2. USDA Economic Research Service. Food availability (per capita) data system: fish and shellfish per capital consumption. 2019. [accessed 2020 Jun 1]. https://www.ers.usda.gov/data-products/food-availability-per-capita-data-system/.
  3. NOAA Fisheries of the United States, 2017. 2017 US commercial fisheries and seafood industry, how our catch is used. 2017. https://www.fisheries.noaa.gov/national/fisheries-united-states-2017.
  4. Cheplick, D, Motallebi M, Dickes L, Richards S, Walters K, Whetstone J, Robinson K, Carey R. South Carolina aquaculture futures consumer survey summary statistics. Clemson University. 2020 May [accessed 2020 May]. (Unpublished Report for USDA NIFA Grant Award No. 2019-67024-29671).
  5. Changes in Seafood Consumption. Norwegian Seafood Council. [updated 2019 Jun 28; accessed 2020 Jun 28] https://en.seafood.no/market-insight/fish-market2/changes-in-seafood-consumption/.
  6. Xumin Z, House L, Sureshwaran S, Hanson T. At-home and away-from-home consumption of seafood in the United States. University of Florida, 2004. https://ideas.repec.org/p/ags/saeaft/34738.html.
  7. Richards S. Feasibility study: Lowcountry oyster production. South Carolina business level feasibility study. Clemson University. [accessed 2020 Feb 17]. (Unpublished; on file with USDA Rural Development).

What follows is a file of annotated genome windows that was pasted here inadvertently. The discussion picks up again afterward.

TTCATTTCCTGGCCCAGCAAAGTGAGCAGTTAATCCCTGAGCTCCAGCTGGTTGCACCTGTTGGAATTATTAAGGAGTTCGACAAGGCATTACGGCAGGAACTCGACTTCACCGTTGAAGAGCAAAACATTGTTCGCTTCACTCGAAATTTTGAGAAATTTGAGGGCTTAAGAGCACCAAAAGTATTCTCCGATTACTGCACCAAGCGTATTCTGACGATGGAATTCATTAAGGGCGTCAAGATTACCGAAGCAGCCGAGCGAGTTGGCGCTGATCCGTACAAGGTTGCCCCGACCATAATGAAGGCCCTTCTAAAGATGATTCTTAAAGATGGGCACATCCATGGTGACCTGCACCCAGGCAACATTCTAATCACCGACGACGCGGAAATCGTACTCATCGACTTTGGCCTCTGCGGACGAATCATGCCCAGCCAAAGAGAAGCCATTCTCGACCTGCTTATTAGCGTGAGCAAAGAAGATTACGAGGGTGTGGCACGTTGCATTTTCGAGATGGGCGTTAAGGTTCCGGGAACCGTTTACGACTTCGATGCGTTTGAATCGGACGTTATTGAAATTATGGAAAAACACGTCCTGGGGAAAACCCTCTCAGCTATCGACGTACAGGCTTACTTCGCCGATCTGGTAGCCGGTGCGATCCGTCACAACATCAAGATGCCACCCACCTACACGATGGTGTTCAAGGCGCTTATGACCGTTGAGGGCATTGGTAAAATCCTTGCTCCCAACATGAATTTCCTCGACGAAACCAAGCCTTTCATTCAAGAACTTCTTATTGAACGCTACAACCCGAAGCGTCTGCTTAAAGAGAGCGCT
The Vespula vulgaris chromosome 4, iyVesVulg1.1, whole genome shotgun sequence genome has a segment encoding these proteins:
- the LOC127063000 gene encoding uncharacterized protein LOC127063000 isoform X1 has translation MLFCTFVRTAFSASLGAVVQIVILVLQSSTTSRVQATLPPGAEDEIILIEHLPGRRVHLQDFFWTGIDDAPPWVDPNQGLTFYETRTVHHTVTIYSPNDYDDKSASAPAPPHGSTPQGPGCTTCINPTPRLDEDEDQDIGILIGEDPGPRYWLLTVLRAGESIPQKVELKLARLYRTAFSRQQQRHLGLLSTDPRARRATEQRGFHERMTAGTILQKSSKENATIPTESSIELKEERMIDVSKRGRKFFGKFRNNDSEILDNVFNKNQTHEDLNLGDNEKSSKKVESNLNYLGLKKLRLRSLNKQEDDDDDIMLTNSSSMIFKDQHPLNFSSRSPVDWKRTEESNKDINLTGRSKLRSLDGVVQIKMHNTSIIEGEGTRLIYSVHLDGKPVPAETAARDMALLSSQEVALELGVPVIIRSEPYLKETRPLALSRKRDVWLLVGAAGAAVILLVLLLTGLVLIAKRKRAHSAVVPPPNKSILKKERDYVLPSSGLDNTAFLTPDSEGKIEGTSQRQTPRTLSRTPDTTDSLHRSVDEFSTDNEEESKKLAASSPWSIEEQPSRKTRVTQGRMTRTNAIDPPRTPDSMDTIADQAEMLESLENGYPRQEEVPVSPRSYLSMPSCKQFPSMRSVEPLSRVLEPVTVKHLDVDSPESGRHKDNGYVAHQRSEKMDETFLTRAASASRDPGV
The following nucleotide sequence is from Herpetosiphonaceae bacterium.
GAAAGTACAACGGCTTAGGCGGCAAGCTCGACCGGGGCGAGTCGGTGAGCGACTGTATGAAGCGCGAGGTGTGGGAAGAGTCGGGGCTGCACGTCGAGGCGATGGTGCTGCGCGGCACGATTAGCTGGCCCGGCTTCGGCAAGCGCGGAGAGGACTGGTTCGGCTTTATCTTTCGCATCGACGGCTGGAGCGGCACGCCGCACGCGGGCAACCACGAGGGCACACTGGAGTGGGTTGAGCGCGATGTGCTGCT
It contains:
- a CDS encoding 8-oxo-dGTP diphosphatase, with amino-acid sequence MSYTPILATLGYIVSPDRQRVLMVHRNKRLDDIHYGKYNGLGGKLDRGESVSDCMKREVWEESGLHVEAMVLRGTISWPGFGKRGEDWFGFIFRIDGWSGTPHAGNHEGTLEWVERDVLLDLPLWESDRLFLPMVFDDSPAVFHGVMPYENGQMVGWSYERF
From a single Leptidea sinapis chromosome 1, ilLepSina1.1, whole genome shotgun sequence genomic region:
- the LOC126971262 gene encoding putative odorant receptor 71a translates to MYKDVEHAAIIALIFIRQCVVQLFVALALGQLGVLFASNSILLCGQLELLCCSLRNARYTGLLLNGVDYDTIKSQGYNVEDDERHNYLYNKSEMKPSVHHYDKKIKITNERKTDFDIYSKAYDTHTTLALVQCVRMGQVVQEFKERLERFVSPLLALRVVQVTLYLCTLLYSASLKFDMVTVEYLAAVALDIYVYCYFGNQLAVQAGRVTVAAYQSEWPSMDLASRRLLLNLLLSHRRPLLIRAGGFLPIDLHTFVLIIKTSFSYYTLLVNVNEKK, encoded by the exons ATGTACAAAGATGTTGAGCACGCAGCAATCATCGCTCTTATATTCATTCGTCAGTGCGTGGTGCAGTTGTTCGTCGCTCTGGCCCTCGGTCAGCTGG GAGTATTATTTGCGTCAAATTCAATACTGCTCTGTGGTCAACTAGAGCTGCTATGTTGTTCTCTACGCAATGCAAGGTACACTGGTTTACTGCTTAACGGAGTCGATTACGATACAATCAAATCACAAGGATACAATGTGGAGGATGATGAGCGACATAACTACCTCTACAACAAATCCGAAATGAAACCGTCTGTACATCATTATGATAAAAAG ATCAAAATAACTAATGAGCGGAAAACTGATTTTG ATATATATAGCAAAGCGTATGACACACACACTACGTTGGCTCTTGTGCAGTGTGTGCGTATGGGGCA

8. Crampton L. US seafood sales have dipped as much as 95%, and processors have had to scale back operations and lay off staff. PoliticoPro Intelligence. 2020 May 26 [accessed 2020 May 21]. https://www.politico.com/news/2020/05/26/seafood-industrys-fragmentation-makes-recovery-harder-281861.
  9. Newman J, Wernau J. Americans are cooking more seafood, but fisherman are struggling. The Wall Street Journal. 2020 May 21 [accessed 2020 May 21]. https://www.wsj.com/articles/americans-are-cooking-more-seafood-but-fishermen-are-struggling-11590062400.
  10. Southard L. Can American seafood survive the COVID-19 tidal wave? Marketplace News. 2020 May 6 [accessed 2020 May 6]. https://www.marketplace.org/2020/05/06/covid-19-amerian-seafood-commercial-fishing-industry/.
  11. Gaines G. South Carolina Sea Grant Living Marine Specialist. Written comments while reviewing an earlier version of this paper. [accessed 2020 Jun 5].
  12. Commerce Secretary Announces $300 Million in CARES Act Funding. NOAA Fisheries Office of Communications. 2020 May 7 [accessed 2020 May 8]. https://www.fisheries.noaa.gov/feature-story/commerce-secretary-announces-allocation-300-million-cares-act-funding.